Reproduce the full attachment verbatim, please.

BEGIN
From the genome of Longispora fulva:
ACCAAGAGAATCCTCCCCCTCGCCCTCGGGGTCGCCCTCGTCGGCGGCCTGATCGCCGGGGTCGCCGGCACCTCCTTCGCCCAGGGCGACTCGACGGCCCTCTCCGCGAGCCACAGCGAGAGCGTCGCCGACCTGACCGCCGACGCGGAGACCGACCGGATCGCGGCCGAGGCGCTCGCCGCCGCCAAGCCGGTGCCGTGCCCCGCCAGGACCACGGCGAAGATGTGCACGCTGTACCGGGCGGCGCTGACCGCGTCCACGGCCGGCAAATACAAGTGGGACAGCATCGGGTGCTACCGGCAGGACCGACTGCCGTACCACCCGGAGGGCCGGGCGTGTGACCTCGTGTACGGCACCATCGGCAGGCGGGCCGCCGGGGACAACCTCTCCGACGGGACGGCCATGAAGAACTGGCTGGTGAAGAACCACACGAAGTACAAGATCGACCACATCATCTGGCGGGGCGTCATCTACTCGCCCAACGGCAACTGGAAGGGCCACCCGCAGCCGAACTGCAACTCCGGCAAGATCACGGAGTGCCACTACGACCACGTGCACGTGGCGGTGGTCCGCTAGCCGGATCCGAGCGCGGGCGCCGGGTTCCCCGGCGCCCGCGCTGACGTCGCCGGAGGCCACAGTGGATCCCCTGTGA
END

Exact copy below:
From the genome of Longispora fulva:
ACCAAGAGAATCCTCCCCCTCGCCCTCGGGGTCGCCCTCGTCGGCGGCCTGATCGCCGGGGTCGCCGGCACCTCCTTCGCCCAGGGCGACTCGACGGCCCTCTCCGCGAGCCACAGCGAGAGCGTCGCCGACCTGACCGCCGACGCGGAGACCGACCGGATCGCGGCCGAGGCGCTCGCCGCCGCCAAGCCGGTGCCGTGCCCCGCCAGGACCACGGCGAAGATGTGCACGCTGTACCGGGCGGCGCTGACCGCGTCCACGGCCGGCAAATACAAGTGGGACAGCATCGGGTGCTACCGGCAGGACCGACTGCCGTACCACCCGGAGGGCCGGGCGTGTGACCTCGTGTACGGCACCATCGGCAGGCGGGCCGCCGGGGACAACCTCTCCGACGGGACGGCCATGAAGAACTGGCTGGTGAAGAACCACACGAAGTACAAGATCGACCACATCATCTGGCGGGGCGTCATCTACTCGCCCAACGGCAACTGGAAGGGCCACCCGCAGCCGAACTGCAACTCCGGCAAGATCACGGAGTGCCACTACGACCACGTGCACGTGGCGGTGGTCCGCTAGCCGGATCCGAGCGCGGGCGCCGGGTTCCCCGGCGCCCGCGCTGACGTCGCCGGAGGCCACAGTGGATCCCCTGTGA